International war crimes courts deal only with the responsibility of individuals for crimes they committed. In order to avoid over-simplification of understanding what may have happened by the necessary concentration on individual criminal responsibility, it is vital not to overlook collective and state criminal responsibility; but state responsibility can only be dealt formally with at a different court, the International Court of Justice. Has this allowed states to escape attention that should have been paid to their responsibility -- as states -- for conflicts, a responsibility different in kind from the responsibility of their leaders?
All war crimes trials rely on cooperation with states, often the very ones which were involved in the relevant war, for production of valuable documents from state archives and to facilitate access to witnesses. States will be obligated by membership of the UN to cooperate while at the same time wanting or needing to obscure information that would make public the involvement of the state in the commission of crimes and mass atrocities.
What does the evidence in the Milošević trial and in other ICTY trials tell us about the responsibility of states, and not just of the states involved in conflicts? What does it tell us about the vulnerability of trials such as Milošević's to state interests that may run counter to open, forensic exploration of complex histories?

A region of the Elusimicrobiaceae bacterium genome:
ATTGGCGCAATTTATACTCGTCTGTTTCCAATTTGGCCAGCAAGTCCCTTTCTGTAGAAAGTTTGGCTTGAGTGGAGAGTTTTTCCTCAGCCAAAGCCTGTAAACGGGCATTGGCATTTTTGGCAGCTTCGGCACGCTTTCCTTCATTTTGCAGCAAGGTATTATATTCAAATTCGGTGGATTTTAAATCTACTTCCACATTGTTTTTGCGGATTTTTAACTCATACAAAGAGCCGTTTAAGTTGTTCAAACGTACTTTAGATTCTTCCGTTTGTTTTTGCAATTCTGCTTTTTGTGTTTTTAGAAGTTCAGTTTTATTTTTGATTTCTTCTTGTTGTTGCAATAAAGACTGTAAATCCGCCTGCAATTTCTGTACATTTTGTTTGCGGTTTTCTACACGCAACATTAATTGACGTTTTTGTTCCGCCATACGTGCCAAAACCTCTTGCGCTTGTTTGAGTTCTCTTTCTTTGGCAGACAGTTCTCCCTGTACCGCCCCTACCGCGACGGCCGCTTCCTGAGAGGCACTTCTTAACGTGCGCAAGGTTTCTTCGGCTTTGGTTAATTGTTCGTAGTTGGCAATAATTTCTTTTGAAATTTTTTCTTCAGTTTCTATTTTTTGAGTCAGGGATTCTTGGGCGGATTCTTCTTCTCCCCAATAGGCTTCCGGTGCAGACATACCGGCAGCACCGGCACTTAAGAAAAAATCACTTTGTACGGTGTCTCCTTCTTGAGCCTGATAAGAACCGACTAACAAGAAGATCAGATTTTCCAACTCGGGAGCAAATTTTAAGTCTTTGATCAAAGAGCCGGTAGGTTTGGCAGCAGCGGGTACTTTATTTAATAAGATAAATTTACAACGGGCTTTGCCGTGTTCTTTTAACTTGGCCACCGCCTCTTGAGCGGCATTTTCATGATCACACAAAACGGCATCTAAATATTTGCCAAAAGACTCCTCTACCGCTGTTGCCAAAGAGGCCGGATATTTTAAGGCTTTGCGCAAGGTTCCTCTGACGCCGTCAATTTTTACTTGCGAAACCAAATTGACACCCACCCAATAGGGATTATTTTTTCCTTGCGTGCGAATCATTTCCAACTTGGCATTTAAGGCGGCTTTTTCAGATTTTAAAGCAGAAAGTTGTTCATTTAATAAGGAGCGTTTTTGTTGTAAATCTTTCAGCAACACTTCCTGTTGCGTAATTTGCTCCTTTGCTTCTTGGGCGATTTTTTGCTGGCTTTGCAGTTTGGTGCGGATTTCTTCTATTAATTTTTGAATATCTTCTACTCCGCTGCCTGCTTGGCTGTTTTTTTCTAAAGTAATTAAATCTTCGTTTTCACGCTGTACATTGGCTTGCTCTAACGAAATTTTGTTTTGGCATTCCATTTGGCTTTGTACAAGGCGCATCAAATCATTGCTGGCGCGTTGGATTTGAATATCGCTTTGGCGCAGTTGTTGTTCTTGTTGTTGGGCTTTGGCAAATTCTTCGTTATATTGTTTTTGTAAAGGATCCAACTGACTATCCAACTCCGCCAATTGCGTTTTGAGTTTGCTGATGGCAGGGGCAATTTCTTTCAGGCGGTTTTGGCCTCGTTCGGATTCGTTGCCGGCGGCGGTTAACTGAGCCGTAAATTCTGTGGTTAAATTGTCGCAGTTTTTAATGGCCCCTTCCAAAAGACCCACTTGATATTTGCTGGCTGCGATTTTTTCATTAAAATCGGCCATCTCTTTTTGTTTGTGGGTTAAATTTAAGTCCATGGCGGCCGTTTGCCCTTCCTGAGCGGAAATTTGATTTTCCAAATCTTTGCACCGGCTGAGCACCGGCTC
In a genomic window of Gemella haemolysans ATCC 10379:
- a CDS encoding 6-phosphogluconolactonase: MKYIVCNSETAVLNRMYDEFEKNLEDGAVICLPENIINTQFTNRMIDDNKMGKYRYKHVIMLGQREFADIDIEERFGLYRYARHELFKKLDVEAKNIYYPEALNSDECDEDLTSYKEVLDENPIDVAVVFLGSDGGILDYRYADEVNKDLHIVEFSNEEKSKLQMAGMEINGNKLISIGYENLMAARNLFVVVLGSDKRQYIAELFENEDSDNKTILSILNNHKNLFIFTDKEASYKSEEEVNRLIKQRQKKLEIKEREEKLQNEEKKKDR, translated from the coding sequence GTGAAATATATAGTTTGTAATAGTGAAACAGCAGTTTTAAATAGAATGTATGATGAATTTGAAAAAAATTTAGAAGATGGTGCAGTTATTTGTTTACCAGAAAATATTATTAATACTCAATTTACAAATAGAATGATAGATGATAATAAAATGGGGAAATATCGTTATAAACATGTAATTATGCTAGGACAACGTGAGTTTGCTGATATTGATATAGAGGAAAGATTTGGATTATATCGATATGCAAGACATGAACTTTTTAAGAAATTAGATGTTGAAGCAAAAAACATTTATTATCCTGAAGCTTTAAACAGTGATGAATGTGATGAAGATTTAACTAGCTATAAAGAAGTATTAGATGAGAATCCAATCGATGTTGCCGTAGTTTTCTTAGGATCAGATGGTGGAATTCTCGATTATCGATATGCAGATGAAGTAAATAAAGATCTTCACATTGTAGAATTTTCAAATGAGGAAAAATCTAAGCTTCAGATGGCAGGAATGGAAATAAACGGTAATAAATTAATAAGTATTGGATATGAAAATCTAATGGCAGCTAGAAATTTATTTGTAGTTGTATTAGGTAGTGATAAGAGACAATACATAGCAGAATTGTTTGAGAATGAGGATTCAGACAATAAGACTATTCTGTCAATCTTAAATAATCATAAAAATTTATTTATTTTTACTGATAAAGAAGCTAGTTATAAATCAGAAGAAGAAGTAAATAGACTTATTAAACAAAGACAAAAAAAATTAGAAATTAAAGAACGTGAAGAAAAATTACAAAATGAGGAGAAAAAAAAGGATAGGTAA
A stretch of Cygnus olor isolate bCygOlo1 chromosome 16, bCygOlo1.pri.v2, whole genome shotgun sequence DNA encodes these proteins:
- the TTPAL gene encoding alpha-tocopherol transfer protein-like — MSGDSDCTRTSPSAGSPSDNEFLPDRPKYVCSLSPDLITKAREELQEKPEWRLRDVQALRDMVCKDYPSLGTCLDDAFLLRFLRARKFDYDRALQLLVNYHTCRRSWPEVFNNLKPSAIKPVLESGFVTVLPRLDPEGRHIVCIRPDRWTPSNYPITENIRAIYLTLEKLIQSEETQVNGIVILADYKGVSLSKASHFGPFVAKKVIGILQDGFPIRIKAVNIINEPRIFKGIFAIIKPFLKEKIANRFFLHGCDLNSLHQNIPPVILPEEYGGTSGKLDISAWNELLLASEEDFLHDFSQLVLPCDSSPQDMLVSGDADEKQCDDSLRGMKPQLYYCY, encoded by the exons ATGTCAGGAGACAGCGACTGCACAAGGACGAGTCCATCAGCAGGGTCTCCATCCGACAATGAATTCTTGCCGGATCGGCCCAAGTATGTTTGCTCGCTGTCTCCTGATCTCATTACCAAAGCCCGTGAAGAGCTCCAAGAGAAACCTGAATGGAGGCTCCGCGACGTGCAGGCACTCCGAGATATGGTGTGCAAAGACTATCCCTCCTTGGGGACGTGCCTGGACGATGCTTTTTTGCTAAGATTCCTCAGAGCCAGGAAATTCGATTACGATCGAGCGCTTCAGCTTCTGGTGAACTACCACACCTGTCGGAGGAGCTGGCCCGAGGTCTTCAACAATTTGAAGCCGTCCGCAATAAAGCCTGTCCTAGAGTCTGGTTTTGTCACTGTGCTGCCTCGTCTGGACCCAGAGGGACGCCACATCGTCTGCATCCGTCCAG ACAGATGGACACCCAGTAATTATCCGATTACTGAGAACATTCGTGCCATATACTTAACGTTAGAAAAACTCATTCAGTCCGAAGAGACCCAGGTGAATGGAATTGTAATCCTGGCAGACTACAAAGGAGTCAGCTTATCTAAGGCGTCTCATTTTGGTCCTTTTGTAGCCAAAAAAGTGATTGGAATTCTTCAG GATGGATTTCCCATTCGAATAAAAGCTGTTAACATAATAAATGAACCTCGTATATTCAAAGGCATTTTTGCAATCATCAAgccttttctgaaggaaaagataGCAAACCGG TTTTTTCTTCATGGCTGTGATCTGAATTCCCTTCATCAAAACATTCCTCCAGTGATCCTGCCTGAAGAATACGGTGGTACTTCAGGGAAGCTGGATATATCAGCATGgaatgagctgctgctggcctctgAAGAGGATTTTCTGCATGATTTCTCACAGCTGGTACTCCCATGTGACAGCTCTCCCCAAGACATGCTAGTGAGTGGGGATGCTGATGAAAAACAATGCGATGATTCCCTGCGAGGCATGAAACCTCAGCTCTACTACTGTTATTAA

The transcript and downloadable versions of the lecture are available from the Gresham College website:
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Professor Sir Geoffrey Nice QC
Sir Geoffrey Nice QC, Gresham Professor of Law, has
practised as a barrister since 1971. He worked at the International
Criminal Tribunal for the Former Yugoslavia – the ICTY – between 1998 and 2006
and led the prosecution of Slobodan Milošević, former President of Serbia.
Much of his work since has been connected to cases before the permanent
International Criminal Court – Sudan, Kenya, Libya – or pro
victims groups – Iran, Burma, North Korea – whose cases cannot get to any
international court. He works for several related NGO’s and lectures and
commentates in the media in various countries on international war crimes
issues. He has been a part-time judge since 1984 sitting at the Old
Bailey and has sat as judge in other jurisdictions, tribunals and
inquiries. Since 2009 he has been Vice-Chair of the Bar Standards Board,
the body that regulates barristers.
first five of his 2012-13 lectures asGresham Professor of Lawwill deal with issues arising from the
work of international criminal courts and tribunals. The sixth will
contrast the practice of law in international criminal courts where there is
little or no effective regulation of lawyers and judges with the present
working practices of the English Bar, on which he can reflect in light of his
long experience generally and his recent experience as a regulator.